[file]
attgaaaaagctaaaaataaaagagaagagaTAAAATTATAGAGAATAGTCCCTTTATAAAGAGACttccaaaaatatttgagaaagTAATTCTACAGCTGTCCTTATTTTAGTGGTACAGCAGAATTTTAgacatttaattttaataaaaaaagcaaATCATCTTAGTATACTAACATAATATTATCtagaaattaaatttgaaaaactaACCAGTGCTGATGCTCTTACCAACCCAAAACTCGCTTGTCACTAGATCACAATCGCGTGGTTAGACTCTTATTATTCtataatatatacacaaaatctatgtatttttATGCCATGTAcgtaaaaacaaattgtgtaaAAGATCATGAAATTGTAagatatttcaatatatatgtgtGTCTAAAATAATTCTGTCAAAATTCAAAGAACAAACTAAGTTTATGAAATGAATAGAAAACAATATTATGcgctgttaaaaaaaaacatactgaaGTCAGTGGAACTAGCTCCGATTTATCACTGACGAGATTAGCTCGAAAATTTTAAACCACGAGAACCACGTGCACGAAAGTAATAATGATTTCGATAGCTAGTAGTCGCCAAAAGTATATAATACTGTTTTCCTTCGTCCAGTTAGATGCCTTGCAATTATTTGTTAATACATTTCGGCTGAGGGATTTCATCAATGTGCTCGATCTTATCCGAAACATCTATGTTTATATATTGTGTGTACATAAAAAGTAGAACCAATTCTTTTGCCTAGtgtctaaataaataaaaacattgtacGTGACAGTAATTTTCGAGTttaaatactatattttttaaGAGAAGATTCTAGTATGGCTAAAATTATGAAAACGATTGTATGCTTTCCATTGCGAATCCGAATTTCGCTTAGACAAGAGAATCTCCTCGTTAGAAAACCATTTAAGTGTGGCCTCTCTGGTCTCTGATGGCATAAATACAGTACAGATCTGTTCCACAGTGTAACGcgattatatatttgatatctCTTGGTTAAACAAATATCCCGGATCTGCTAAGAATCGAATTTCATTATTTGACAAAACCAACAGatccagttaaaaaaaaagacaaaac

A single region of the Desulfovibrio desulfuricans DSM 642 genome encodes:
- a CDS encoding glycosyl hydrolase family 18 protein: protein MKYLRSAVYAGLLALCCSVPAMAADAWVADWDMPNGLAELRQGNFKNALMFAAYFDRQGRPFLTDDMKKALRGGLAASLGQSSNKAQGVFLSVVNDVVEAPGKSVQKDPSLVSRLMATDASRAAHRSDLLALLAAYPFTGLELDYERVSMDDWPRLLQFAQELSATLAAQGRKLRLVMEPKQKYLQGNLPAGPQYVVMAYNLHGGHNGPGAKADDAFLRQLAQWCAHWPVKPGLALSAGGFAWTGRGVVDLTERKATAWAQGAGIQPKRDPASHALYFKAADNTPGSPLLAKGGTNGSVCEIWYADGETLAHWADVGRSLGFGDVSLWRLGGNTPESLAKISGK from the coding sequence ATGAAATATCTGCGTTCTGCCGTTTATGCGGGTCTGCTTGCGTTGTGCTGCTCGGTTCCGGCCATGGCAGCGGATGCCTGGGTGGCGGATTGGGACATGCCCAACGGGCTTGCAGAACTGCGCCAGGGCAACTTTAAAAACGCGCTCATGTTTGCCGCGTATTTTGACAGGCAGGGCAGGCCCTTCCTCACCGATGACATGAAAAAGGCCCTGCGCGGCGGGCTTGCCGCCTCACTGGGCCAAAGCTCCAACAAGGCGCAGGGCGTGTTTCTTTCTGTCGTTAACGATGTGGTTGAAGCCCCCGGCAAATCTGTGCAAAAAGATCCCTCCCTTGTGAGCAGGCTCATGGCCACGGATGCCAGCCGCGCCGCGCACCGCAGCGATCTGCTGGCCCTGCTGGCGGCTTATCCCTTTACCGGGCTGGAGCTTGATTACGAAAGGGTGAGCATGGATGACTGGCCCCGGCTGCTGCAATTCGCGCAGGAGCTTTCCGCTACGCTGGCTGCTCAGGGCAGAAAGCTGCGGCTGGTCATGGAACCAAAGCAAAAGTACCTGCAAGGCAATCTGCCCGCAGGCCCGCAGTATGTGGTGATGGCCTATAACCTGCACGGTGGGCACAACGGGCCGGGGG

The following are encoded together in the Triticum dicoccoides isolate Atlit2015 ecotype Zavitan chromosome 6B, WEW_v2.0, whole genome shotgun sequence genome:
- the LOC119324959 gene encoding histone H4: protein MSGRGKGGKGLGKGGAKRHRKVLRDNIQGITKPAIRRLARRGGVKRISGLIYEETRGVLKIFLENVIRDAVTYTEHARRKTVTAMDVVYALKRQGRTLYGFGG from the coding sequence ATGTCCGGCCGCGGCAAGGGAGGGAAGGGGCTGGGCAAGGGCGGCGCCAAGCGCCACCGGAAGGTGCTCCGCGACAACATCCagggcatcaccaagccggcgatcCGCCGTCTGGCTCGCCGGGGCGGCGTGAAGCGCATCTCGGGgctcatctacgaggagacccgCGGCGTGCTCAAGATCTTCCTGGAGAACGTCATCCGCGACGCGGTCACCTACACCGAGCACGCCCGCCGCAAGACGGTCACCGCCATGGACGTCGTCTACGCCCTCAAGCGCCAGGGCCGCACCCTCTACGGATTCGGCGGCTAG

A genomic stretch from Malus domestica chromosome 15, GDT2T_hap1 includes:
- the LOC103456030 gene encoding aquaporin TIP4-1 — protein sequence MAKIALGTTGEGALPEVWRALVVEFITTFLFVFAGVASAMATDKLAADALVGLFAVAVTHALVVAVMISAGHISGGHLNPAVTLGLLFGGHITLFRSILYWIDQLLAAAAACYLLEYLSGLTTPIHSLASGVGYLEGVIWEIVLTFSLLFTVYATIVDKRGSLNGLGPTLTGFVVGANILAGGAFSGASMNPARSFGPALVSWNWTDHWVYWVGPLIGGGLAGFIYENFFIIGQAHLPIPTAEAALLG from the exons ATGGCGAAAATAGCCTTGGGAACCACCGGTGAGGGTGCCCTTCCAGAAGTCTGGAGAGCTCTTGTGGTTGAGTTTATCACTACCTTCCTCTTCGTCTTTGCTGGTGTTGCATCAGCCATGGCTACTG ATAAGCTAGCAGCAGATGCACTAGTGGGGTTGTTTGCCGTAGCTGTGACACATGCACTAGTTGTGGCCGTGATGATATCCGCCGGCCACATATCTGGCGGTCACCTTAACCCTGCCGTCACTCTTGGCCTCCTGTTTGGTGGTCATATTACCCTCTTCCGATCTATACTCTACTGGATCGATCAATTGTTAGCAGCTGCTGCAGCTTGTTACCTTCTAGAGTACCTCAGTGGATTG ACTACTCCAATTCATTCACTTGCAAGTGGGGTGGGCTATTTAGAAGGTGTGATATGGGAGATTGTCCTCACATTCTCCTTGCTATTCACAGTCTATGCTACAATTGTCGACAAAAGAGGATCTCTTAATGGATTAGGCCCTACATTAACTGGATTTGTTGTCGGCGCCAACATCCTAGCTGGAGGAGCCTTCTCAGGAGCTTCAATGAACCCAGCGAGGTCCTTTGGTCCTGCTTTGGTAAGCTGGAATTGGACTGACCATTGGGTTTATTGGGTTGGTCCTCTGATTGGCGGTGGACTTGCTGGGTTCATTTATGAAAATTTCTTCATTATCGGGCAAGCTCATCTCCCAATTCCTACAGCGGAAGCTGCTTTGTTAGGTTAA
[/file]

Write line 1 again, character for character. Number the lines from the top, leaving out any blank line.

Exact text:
attgaaaaagctaaaaataaaagagaagagaTAAAATTATAGAGAATAGTCCCTTTATAAAGAGACttccaaaaatatttgagaaagTAATTCTACAGCTGTCCTTATTTTAGTGGTACAGCAGAATTTTAgacatttaattttaataaaaaaagcaaATCATCTTAGTATACTAACATAATATTATCtagaaattaaatttgaaaaactaACCAGTGCTGATGCTCTTACCAACCCAAAACTCGCTTGTCACTAGATCACAATCGCGTGGTTAGACTCTTATTATTCtataatatatacacaaaatctatgtatttttATGCCATGTAcgtaaaaacaaattgtgtaaAAGATCATGAAATTGTAagatatttcaatatatatgtgtGTCTAAAATAATTCTGTCAAAATTCAAAGAACAAACTAAGTTTATGAAATGAATAGAAAACAATATTATGcgctgttaaaaaaaaacatactgaaGTCAGTGGAACTAGCTCCGATTTATCACTGACGAGATTAGCTCGAAAATTTTAAACCACGAGAACCACGTGCACGAAAGTAATAATGATTTCGATAGCTAGTAGTCGCCAAAAGTATATAATACTGTTTTCCTTCGTCCAGTTAGATGCCTTGCAATTATTTGTTAATACATTTCGGCTGAGGGATTTCATCAATGTGCTCGATCTTATCCGAAACATCTATGTTTATATATTGTGTGTACATAAAAAGTAGAACCAATTCTTTTGCCTAGtgtctaaataaataaaaacattgtacGTGACAGTAATTTTCGAGTttaaatactatattttttaaGAGAAGATTCTAGTATGGCTAAAATTATGAAAACGATTGTATGCTTTCCATTGCGAATCCGAATTTCGCTTAGACAAGAGAATCTCCTCGTTAGAAAACCATTTAAGTGTGGCCTCTCTGGTCTCTGATGGCATAAATACAGTACAGATCTGTTCCACAGTGTAACGcgattatatatttgatatctCTTGGTTAAACAAATATCCCGGATCTGCTAAGAATCGAATTTCATTATTTGACAAAACCAACAGatccagttaaaaaaaaagacaaaac